Animals near StonehengeI did some research and it didn't state whether or not there were animals that lived or live near Stonehenge and if you know any animals that live near Stonehenge, please...

Animals near Stonehenge

I did some research and it didn't state whether or not there were animals that lived or live near Stonehenge and if you know any animals that live near Stonehenge, please list it.

Asked on by richon

3 Answers | Add Yours

accessteacher's profile pic

accessteacher | High School Teacher | (Level 3) Distinguished Educator

Posted on

Stonehenge is actually not as impressive as photos of it makes it out to be, and the way that it is positioned incredibly closely to two major roads doesn't help. Certainly if you are after modern day animals, then British farm animals such as cows and sheep would be your first choice. If you are thinking back into history when it was first built, you can probably choose any number of animals, including both domesticated animals and wilder animals such as wolves, deer and bears.

litteacher8's profile pic

litteacher8 | High School Teacher | (Level 3) Distinguished Educator

Posted on

I visited Stonehenge last year.  There are a lot of sheep, mostly, as well as birds.  Sonehenge is in the middle of farmland, but also close to the intersection of two major roadways.  Right now, it's pretty much typical farm animals.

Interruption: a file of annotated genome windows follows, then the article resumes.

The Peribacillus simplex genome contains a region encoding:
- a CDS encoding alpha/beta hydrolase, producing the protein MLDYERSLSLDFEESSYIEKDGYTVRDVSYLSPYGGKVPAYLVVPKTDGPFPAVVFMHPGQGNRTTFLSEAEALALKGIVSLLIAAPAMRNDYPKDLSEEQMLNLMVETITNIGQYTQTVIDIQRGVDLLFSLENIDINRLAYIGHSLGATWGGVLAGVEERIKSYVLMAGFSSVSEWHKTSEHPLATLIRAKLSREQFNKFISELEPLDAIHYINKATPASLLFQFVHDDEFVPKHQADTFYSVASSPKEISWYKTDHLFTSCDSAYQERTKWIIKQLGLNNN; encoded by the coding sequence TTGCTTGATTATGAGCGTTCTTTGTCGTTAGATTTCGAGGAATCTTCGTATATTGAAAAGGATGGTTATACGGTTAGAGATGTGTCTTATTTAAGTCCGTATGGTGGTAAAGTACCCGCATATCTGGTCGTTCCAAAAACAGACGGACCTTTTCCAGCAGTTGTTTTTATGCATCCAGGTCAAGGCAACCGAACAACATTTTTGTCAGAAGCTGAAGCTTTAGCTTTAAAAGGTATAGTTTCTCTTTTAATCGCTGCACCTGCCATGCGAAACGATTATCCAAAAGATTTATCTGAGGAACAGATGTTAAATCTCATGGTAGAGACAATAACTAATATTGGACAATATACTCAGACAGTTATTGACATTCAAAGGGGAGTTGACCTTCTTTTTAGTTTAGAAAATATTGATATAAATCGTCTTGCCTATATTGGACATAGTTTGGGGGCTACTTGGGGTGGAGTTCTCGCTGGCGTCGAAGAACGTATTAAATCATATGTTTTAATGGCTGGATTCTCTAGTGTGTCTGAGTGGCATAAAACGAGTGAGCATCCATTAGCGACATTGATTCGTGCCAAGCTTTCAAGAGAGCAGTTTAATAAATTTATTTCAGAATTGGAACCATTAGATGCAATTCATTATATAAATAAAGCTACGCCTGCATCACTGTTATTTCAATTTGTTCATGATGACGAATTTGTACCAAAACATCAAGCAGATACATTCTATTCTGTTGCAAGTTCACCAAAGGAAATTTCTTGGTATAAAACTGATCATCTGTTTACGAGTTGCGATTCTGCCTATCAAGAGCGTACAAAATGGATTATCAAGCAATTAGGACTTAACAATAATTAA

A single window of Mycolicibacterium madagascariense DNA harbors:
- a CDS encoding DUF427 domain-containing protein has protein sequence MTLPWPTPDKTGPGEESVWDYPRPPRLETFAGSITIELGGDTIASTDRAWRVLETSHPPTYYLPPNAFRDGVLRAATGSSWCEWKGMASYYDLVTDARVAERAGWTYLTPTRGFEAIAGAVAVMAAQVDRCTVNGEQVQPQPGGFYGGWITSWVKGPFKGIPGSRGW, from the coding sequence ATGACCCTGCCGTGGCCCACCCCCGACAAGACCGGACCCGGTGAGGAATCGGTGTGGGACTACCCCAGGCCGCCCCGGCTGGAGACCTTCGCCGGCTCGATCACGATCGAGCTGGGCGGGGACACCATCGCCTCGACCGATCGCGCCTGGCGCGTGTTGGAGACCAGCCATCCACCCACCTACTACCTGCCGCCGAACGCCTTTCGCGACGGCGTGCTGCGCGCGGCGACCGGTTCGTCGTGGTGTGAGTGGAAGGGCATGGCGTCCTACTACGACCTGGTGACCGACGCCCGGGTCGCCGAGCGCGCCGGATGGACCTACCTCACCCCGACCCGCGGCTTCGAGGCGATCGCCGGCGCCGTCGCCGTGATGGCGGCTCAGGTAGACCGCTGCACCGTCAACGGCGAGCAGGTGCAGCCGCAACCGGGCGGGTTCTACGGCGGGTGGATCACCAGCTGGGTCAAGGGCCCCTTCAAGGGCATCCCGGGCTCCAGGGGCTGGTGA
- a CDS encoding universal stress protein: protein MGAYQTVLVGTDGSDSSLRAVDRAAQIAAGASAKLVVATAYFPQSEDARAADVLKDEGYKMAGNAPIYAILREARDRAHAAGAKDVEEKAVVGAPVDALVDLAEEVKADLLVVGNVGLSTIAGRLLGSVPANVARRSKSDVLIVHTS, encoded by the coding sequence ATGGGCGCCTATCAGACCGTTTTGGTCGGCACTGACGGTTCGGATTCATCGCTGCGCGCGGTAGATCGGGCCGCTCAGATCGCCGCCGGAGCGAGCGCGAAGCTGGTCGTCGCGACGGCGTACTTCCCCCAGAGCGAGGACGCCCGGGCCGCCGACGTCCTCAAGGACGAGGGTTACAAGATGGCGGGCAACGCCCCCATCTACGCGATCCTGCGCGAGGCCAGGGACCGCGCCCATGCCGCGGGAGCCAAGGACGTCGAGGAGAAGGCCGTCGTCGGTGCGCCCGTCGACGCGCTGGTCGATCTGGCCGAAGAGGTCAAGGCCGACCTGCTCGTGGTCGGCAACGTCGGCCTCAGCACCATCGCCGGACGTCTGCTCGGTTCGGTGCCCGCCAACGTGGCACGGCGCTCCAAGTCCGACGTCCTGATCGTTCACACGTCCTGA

pacorz's profile pic

pacorz | High School Teacher | (Level 3) Educator

Posted on

Are you looking for present day, during antiquity, or both? Present day, Stonehenge is is the middle of a rural farm area, and you would find typical British isle farm species in the area - domesticated sheep, cattle, horses, pigs, and dogs. (You can see the area and do a virtual drive-by on google maps.)

Discovery News reported a couple of years ago that a large number of cattle and pig bones from about 4500 years ago were found at the site; the interpretation was that they were the remains of one of more large ceremonial feasts. I also found an archaeological survey done in the area that has a comprehensive list of all the bones found during a road improvement study; it looks like the animal population there during the Iron Age (800 BC - 1 BC), which is when most of the bones date from, is quite similar to what still exists in the area today. Here is the URL for the study - it's actually pretty interesting:

http://www.scribd.com/doc/12594313/Animal-bone-Archaeology-on-the-A303-Stonehenge-Improvement

 

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